Charlie Hailey


On his book Slab City: Dispatches from the Last Free Place

Cover Interview of July 10, 2019

In a nutshell

Slab City is known as the “last free place.” This remote settlement in the southern California desert occupies a decommissioned World War II military camp. Only its slabs and tank-rutted roads remain. Slab City also occupies the legacies of Jeffersonian land policy. Its one-square mile area is one of the last remaining Section 36 plots dedicated exclusively for public use in the National Land Ordinance system. A collaboration between an architect and a photographer, this book sets out to understand the idea of freedom that has been built on those eponymous slabs by a community of anarchists, artists, retirees, snowbirds, squatters, survivalists, and veterans.

Seven decades in the making, Slab City is one of the most enduring temporary settlements in the United States. It endures despite hardship. All of the elements of a city’s infrastructure are here, but the roads are crumbling, the sewers have been capped, the million-gallon water tanks are empty, and the high-tension lines of the nearby power grid pass high overhead. The canals that flank two sides of Slab City like defensive moats rush toward the Imperial Valley’s fields of iceberg lettuce and northward to the lawns of Palm Springs. Like the soldiers bivouacked at Camp Dunlap in the 1940s, Slab City’s inhabitants—known as “slabbers”—are also effectively training to live in the desert, where the rights of public land meet the difficulties of off-grid living.

In Slab City, a resident’s tenure of a site requires physical occupation. And when you can’t be physically present, the structures you have made stand in for your absence. In our field work, Donovan and I set out to understand this place through the things its residents have made. Our collaboration took on Benjamin Buchloh’s charge to discover how creative practice (in our case, writing and photographing) can study marginal places. We hoped to understand new territories caught between complex pasts and indeterminate futures that mix autonomy, necessity, and control. Our method was to read and interrogate the built environment: its shelters, boundaries, markers, art installations, vehicles, cemeteries. In the process, constructions became characters; structures took on personas.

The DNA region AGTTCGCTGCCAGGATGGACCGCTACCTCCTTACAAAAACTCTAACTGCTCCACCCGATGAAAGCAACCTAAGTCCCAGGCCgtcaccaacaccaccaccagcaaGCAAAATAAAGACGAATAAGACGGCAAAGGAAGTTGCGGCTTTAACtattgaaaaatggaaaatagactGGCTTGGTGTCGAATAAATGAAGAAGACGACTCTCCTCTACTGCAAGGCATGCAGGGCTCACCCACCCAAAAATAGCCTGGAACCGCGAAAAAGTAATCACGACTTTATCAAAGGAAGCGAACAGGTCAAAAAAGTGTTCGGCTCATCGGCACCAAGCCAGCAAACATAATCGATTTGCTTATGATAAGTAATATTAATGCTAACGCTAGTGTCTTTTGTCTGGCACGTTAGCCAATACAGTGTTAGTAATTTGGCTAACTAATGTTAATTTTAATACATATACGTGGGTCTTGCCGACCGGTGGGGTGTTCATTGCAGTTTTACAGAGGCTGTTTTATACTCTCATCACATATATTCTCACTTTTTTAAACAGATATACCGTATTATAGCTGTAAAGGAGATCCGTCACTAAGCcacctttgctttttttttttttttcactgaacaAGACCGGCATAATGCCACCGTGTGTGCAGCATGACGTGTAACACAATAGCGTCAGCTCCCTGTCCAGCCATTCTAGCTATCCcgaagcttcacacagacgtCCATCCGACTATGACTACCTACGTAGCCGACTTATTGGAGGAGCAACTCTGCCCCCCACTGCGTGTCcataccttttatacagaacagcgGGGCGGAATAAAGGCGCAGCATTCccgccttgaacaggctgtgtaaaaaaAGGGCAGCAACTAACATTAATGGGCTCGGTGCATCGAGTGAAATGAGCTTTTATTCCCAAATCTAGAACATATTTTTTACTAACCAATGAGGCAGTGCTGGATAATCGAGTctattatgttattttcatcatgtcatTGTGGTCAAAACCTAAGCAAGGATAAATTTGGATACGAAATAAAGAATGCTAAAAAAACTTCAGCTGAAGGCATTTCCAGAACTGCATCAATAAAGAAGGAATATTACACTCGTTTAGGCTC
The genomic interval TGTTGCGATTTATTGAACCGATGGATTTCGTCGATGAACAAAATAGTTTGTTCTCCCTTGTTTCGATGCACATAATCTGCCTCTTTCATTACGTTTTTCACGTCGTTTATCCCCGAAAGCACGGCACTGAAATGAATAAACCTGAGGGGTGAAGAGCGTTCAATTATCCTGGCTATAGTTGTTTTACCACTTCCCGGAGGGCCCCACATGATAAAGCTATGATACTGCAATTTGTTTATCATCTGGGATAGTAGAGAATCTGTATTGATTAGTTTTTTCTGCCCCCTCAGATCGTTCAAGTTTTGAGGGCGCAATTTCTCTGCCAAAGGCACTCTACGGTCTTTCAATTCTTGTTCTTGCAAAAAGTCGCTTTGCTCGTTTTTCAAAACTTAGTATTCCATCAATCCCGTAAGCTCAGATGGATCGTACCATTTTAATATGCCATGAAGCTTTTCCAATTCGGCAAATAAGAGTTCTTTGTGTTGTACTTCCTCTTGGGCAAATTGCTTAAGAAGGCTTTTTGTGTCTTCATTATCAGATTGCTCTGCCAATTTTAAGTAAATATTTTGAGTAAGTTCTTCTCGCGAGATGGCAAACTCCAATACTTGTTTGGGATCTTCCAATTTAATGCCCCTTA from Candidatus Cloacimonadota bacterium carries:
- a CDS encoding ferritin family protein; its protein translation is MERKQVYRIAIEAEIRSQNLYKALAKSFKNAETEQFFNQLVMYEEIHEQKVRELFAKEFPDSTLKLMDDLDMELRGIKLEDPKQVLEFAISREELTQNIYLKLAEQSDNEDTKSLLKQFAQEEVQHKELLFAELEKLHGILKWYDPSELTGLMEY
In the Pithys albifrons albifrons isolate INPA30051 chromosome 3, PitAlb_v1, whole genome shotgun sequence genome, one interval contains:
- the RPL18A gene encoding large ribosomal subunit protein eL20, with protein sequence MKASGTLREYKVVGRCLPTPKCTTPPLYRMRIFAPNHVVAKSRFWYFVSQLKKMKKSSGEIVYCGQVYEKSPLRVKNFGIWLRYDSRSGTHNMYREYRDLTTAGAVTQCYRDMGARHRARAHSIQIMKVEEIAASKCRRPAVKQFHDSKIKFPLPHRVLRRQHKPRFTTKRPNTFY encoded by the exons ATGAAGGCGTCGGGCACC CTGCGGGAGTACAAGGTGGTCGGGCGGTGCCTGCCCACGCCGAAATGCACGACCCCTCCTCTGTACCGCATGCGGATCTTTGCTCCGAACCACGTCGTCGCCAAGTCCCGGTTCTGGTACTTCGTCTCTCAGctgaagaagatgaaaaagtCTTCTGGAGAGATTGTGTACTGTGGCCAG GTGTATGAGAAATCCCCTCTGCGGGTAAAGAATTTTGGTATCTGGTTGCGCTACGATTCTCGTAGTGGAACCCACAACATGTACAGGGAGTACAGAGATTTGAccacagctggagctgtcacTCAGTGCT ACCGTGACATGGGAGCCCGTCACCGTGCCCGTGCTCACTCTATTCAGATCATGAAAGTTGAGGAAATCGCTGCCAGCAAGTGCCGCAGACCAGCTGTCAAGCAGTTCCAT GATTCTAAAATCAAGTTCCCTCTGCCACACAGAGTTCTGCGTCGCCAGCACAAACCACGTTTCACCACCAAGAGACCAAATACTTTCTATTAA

Between its introduction and conclusion, the form of the book has five acts—camp, perimeter, ration, facilities, and drawdown. Each act gathers the scenes and elements that make up this place and tells its story. “Ration,” for example, unpacks the necessary provisions of off-the-grid life in the desert—from tin cans to shade cloth, from cardboard to Slab Mart. “Facilities” narrates Slab City’s ad hoc infrastructures (including a hot springs bath, an improvised public shower, an empty Olympic-sized pool, a pet cemetery, and a library), as well as individual building projects of its residents (including a cave shelter carved into the berm of a canal and a hut made of pallets and palm fronds). Reading Slab City from start to finish follows the rising and falling actions of life on the slabs, but it can also be read more instinctively.

Each scene is short, and readers might choose to flip through the book, stopping at particular photographs or stories, in much the same way that Donovan and I explored the place. Each day, we set out with a particular theme in mind, whether it was boundary or grid or horizon, but our walks through the slabs always yielded other discoveries and insights that we had not expected. One morning, we were walking near the perimeter of the original military camp, and the low sun cast a series of long shadows that formed a nearly perfect line. We had discovered the remains of the camp’s southern perimeter fence. Its posts had long ago been salvaged (someone cut them off a few inches from the ground) to become building materials in Slab City.